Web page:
Copy
Rise & Conquer   |   To The Victor Go The Spoils   |   View this email in your browser
W E D N E S D A Y    2 . 2 0 . 1 9



Good morning from Los Angeles, California. Minor housekeeping note today: If you've been missing some issues lately or if they've been going to spam it's time to add us to your address book. This is just the quick and easy win you need to set yourself up for a productive day. Click here for an easy guide to whitelisting our newsletter! Takes just three seconds and you'll never miss an issue again.
 

In other news, keep scrolling down for a sexy RÜFÜS remix and a fascinating long read that explores nearly 400 presidential dinner menus over 14 administrations. 

Have a great day.



 

 

W H O   W E ' R E    F O L L O W I N G
@THUGBONG
Taj Mahal, Agra, India
@AMBERLEIGHWEST
Mikonos, Greece
@ANOTHERDAY_INHEAVEN
Três Irmãos, Portugal
W H A T   W E ' R E   E Y E I N G
A pioneer of men's grooming, Baxter Finley introduced his signature Super Shape™ moisturizer in 1965 to protect from California's sun and sea. The product quickly earned a cult following, and Baxter of California drew from science and nature to develop a full range of staples tailored to a man's needs, from award-winning skin care and hair care to elevated grooming tools. The Clay Pomade is an award-winning styling clay that separates, defines and molds hair in place to deliver a strong, pliable hold all day. It’s an easy win for long and short hair due to its natural hold and can be layered with other products for different styles and finishes. Best of all, unlike oil-based pomades, you can wash out the pomade with just water. Stock up below.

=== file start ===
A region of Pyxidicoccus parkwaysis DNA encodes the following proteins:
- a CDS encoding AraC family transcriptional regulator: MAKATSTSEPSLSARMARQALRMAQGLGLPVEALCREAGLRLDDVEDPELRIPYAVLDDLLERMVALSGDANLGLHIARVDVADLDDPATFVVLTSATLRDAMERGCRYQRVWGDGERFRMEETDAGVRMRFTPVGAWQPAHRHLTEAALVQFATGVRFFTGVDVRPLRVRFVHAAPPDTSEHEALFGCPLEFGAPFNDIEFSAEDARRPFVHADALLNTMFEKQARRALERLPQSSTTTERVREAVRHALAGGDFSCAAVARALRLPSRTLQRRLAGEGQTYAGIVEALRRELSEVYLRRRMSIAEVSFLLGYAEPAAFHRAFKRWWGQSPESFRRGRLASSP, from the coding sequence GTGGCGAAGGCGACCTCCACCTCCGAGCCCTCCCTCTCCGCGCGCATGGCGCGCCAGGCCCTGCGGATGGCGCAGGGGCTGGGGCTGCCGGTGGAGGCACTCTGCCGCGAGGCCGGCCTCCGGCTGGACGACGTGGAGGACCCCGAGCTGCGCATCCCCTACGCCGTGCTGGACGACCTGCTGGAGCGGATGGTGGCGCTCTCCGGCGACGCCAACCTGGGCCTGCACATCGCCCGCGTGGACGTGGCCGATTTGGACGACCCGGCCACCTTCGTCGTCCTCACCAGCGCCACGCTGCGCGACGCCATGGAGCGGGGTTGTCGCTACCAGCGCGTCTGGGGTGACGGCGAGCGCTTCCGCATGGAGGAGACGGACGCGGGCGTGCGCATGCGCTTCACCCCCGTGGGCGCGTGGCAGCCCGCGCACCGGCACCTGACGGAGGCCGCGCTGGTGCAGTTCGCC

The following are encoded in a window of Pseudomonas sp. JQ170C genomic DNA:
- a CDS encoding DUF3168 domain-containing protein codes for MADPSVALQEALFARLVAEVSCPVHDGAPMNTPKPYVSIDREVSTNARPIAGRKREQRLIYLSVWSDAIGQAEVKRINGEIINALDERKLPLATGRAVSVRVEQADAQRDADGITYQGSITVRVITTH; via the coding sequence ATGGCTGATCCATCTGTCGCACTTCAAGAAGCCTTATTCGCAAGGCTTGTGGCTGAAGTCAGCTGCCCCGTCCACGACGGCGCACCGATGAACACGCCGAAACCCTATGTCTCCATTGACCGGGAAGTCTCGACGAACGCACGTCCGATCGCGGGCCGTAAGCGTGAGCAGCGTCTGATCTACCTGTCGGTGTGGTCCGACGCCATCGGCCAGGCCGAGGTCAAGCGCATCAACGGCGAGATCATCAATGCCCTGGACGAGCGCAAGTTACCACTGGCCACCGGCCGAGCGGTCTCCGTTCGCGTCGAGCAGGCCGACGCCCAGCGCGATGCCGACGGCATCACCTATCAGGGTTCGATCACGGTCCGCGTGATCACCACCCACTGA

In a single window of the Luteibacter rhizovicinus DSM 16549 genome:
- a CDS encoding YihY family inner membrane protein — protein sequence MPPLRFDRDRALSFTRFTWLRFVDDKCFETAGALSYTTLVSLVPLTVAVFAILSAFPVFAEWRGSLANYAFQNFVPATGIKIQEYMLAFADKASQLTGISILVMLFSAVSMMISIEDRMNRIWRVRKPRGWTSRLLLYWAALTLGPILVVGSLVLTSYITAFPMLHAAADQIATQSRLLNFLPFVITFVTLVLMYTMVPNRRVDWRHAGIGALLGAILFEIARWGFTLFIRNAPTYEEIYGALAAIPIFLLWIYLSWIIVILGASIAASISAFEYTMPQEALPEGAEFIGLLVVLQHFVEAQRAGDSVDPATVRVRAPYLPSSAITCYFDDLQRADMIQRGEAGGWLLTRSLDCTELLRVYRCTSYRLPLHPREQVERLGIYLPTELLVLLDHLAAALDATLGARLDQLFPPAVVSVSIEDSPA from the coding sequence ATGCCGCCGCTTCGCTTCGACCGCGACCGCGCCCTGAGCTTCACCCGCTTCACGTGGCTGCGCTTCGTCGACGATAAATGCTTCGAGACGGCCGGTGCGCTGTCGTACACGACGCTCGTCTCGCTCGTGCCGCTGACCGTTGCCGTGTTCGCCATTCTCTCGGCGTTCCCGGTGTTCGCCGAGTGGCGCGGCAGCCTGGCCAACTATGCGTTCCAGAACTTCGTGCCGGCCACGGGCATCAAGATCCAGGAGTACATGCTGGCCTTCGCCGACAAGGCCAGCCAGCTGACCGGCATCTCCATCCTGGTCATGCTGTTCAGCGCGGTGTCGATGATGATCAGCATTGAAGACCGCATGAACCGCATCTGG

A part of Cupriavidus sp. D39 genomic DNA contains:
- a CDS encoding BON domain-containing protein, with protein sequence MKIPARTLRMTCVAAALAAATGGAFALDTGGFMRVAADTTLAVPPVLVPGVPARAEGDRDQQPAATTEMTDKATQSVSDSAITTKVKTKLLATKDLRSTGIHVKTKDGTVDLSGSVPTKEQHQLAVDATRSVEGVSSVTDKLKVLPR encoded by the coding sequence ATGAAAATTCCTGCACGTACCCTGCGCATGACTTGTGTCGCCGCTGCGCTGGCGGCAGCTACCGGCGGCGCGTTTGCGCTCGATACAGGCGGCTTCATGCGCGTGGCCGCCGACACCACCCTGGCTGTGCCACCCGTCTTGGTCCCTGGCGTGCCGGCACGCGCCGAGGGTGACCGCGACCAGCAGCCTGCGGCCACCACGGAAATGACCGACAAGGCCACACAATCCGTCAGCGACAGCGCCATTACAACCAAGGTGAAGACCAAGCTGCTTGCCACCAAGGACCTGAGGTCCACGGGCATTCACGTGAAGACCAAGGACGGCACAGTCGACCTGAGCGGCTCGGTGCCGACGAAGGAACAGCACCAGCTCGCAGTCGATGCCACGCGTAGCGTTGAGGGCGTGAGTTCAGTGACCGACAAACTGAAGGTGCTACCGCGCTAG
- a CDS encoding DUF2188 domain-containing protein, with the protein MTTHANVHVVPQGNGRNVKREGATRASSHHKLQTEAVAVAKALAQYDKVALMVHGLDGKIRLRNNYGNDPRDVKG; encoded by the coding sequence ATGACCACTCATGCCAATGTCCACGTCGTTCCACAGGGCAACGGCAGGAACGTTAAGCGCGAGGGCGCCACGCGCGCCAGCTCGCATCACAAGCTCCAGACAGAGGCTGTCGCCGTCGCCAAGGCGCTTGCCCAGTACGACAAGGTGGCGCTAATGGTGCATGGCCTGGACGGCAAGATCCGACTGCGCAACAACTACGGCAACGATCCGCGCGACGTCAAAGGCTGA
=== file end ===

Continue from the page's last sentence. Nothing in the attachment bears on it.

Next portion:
W H A T    W E ' R E    L I S T E N I N G    T O
RÜFÜS DU SOL - Treat You Better
(Purple Disco Machine Remix)


Listen to our 241 song master playlist here.
*Pro tip: To see new songs appear first, sort the playlist by date (calendar icon).
Listen Now
W H A T    W E ' R E    R E A D I N G
FOREIGN POLICY

Frozen cheese with watercress salad. Calf’s head soup. Terrapin with cornbread sticks. These were all on the menu when U.S. President Franklin D. Roosevelt hosted Britain’s King George VI at a 1939 White House state dinner. Today, they sound stomach-churning, but for an American in 1939, the goat cheese gateau with tomato jam that President Donald Trump served at his 2018 state dinner might have provoked the same reaction. The White House state dinner menus show how American tastes have changed over time—and with them, the image that the country projects to the world. The choices, from starters to entertainment, made at the national banquets helped shape the way leaders such as the king of Hawaii and Soviet Premier Nikita Khrushchev saw the United States.

Continue Reading
C O P Y    &    S H A R E    Y O U R    I N V I T E    L I N K    O N    F A C E B O O K
F O L L O W    U S